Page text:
Lion Landscapes Adventures
Experience wildlife conservation in action!
Combine education with pleasure; accompany one of the world’s experts in wildlife research as they carry out their daily work in the field, and return home to the welcome hospitality of the finest safari camps in Africa.
Learn all about the Lion Landscapes work, and the wider conservation issues facing large predators in the world today.
Be part of an experienced team, working closely with the lions themselves and the people that most affect their future.
Broaden your safari experience by really helping the animals you have travelled to see.
We look forward to sharing our time with you! There are a few possibilities that can be booked through your safari camp:
After a day on safari admiring the stunning wildlife of Laikipia, join one of the world’s experts on large carnivore ecology and conservation for an evening of discussion.
This activity includes a pre-dinner talk about large carnivore conservation issues and work being carried out in your area, and ongoing informal discussions and story-telling as your expert joins you for dinner.
This event is suitable for all ages, with children being given hands on experience on how to operate interesting field equipment and see what it feels like to wear a lion collar.
Half Day Research Adventure
Spend the afternoon with the Lion Landscapes team. This adventure will give you a rare insight into some of the most valuable wildlife research work currently being carried out on large carnivores as you join a leading researcher in the field.
Your afternoon will include joining in on field research activities, and anything else that comes up in a day in the life of a wildlife researcher.
A lunchtime slide presentation and talk will give you an overview of carnivore research and conservation
You will also be learning by experience throughout your afternoon on as you become part of the field research team
The leading researcher guiding you through this adventure will be constantly available for informal discussions on any subject that arises from the days activities. A short but intense learning experience.
For those that want to learn more, there is an opportunity to join us for a whole day. This will allow you to participate in multiple research activities, and really understand what a day in the life of a large carnivore field researcher is all about.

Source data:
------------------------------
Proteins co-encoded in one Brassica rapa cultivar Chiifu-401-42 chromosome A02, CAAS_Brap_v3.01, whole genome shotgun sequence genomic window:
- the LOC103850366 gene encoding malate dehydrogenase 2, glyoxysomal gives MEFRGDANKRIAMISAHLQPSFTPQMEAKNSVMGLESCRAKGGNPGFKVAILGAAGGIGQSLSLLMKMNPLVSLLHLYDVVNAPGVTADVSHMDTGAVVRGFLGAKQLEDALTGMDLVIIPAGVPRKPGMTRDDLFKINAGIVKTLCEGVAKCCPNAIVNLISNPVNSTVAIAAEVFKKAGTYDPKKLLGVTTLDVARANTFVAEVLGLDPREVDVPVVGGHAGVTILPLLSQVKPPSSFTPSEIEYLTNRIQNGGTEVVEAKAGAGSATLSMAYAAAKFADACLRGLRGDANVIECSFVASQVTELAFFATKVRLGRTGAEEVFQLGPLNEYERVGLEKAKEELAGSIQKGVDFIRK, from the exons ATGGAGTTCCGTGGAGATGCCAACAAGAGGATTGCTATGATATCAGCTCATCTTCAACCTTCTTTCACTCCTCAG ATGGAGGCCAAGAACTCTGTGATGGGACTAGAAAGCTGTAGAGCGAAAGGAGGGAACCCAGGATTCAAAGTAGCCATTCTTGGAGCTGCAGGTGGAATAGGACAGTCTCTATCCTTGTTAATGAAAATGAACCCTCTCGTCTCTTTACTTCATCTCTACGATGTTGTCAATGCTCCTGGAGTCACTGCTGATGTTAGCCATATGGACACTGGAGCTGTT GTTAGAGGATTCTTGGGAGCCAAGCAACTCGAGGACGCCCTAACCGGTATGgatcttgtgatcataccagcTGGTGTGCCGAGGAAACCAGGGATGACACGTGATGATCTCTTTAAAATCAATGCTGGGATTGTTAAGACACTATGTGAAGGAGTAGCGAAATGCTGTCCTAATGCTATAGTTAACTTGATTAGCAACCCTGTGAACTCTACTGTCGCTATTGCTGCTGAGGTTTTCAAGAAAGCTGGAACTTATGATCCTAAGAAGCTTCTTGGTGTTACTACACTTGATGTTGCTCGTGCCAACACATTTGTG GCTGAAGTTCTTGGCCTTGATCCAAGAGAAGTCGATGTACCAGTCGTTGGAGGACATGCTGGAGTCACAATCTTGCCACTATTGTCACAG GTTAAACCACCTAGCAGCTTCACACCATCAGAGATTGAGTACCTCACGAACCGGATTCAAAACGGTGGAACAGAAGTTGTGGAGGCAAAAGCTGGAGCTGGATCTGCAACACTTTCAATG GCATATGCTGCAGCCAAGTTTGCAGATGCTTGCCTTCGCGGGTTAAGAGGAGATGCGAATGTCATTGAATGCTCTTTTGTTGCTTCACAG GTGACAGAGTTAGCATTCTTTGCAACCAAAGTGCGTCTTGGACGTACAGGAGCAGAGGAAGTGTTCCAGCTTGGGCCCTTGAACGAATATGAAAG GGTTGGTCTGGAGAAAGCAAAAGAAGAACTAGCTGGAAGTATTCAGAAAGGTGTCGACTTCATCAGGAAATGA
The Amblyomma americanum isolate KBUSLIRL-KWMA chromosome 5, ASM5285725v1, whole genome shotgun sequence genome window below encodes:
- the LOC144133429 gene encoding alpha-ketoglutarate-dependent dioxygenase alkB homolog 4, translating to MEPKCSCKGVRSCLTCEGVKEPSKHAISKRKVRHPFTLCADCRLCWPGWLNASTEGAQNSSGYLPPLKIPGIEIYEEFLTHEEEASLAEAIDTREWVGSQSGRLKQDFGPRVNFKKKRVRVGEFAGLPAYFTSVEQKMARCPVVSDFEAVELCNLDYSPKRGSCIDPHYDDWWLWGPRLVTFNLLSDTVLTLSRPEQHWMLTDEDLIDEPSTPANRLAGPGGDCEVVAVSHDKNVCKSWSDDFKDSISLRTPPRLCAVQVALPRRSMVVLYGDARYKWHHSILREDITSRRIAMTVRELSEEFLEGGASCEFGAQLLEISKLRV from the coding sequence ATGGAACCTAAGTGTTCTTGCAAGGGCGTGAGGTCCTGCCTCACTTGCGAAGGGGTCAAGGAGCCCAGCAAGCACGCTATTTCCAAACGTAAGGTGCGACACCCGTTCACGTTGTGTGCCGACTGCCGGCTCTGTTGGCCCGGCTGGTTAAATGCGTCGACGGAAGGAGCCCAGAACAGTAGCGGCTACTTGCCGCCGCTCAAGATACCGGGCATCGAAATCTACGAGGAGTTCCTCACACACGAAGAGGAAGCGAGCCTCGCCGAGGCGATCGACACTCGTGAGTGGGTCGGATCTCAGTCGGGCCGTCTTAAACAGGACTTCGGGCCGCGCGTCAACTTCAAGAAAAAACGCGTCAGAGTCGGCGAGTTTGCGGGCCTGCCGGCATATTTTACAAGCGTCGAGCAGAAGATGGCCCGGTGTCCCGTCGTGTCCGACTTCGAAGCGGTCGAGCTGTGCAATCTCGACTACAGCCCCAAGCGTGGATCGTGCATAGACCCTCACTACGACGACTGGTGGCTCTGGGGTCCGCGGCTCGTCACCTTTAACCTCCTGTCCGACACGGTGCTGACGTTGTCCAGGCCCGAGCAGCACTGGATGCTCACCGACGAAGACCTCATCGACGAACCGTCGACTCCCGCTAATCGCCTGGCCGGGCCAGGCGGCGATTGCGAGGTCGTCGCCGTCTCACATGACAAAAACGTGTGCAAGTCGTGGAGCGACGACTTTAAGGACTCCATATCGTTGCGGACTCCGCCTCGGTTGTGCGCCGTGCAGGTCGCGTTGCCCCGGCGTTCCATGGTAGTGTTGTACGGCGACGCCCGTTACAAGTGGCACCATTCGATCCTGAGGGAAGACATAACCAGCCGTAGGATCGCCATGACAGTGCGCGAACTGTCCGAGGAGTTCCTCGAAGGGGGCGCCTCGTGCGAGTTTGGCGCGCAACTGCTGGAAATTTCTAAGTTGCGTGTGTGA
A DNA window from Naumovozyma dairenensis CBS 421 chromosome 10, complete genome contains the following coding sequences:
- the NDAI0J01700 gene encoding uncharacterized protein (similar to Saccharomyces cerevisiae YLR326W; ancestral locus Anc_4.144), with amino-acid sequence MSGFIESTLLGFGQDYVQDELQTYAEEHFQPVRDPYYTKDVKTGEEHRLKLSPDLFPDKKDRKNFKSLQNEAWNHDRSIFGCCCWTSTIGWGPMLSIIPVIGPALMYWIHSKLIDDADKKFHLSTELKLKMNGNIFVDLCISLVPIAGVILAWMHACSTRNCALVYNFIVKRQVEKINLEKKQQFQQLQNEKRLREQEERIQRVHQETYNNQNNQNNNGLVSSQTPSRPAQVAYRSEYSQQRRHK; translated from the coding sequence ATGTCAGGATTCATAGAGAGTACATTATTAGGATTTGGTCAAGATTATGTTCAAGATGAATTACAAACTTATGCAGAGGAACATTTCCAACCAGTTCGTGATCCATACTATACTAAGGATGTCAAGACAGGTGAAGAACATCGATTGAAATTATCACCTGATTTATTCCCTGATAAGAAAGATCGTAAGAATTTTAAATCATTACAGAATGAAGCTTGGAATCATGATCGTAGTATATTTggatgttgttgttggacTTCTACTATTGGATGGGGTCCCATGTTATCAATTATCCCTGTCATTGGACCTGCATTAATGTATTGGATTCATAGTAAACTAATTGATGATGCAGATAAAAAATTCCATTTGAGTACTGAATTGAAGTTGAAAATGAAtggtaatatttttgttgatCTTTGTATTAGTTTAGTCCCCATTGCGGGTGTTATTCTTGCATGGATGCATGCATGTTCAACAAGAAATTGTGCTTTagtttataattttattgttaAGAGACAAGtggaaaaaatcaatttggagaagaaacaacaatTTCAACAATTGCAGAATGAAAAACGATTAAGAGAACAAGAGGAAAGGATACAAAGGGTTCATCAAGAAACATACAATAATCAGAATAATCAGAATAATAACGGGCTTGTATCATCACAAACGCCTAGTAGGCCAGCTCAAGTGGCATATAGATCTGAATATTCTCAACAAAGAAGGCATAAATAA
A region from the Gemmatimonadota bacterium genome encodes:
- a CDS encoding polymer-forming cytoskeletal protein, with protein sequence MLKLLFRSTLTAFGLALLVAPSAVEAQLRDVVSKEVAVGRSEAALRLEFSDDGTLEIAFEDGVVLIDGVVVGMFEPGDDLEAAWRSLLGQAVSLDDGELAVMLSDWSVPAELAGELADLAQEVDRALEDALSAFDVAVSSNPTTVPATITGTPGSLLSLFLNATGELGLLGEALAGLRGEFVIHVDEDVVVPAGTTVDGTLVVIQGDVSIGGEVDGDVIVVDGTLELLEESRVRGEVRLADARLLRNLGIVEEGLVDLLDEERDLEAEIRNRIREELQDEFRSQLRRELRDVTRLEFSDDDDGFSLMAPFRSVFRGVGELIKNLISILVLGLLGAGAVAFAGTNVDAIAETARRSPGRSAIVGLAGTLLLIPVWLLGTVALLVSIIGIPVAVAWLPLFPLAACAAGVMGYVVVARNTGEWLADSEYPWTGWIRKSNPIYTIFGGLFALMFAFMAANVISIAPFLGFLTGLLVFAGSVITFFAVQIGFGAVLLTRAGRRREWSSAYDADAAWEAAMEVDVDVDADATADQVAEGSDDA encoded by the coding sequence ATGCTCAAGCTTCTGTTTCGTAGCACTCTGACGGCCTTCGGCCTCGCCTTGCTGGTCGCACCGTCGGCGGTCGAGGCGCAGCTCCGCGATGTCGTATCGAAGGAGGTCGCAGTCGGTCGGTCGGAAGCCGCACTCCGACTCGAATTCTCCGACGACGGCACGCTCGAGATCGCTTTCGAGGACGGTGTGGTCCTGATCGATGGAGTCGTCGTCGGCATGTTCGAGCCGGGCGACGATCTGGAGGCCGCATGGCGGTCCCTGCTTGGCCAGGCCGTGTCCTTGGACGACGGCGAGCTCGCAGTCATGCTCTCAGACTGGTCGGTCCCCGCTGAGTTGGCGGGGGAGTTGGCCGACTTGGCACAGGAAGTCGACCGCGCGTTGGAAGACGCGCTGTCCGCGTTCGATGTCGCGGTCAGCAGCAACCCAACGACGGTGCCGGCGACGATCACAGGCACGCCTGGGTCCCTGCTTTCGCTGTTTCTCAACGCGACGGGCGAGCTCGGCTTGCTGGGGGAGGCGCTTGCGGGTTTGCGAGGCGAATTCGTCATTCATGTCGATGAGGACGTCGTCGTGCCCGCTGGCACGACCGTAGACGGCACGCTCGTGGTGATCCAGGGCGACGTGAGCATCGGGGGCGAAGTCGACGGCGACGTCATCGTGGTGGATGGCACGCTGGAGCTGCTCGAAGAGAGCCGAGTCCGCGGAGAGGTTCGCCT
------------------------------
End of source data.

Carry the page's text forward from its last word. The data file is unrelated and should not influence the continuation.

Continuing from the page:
Possible activities with Lion Landscapes during a working day:
1. Tracking lion using radio telemetry equipment.
One member of each study pride wears a radio collar which makes it much easier to find them and monitor their movements. Locating lions using radio telemetry equipment will be demonstrated as it is one of the common activities that researchers have to carry out. This activity is normally done from a vehicle, but can also be done on foot.
2. Understanding and analysing GPS collar data.
A few key lions wear a high-tech GPS collar that give us very detailed information about their movements and activities. This data is vital to understanding the finer details of lion behaviour and helps reduce lion-human conflict by allowing livestock owners to keep their livestock away from lions. Learn how this information helps lions and livestock owners coexist.
3. Investigating lion/human conflict incidents.
Conflict between lions and people is commonplace and responding to and documenting conflict events is an important part of the Living with Lions work. If a lion threatens or kills livestock or if a person kills a lion then it is essential to fully investigate the event and try and find solutions to the problem. This activity clearly demonstrates the sharp end of living with lions, and the real costs of conserving the species
4. Boma visit/learning about traditional livestock husbandry.
One of the most important aspects of protecting livestock from lions and reducing the conflict between lions and people is the construction of good protective night time enclosures known as ‘bomas’. Design and placement of bomas is one of the factors most affecting the number of livestock killed by lions. Bomas are visited regularly, information collected and advise given on lion friendly livestock husbandry practices. This activity will give you the opportunity to learn about both lion behaviour and pastoralist practises, as well as interact with some of the people for whom living with lions is part of daily life.
Please be aware that Capture and Collaring is exceptional and cannot be booked.
Capturing lions is essential in order to place or replace radio collars, as well as to collect valuable data that cannot be collected unless the lion is immobilised. Capture is carried out with the Kenyan Wildlife Services (KWS) and is only undertaken when absolutely necessary. Wary lions may take weeks to capture making this activity impossible to schedule and only the lucky few will experience this.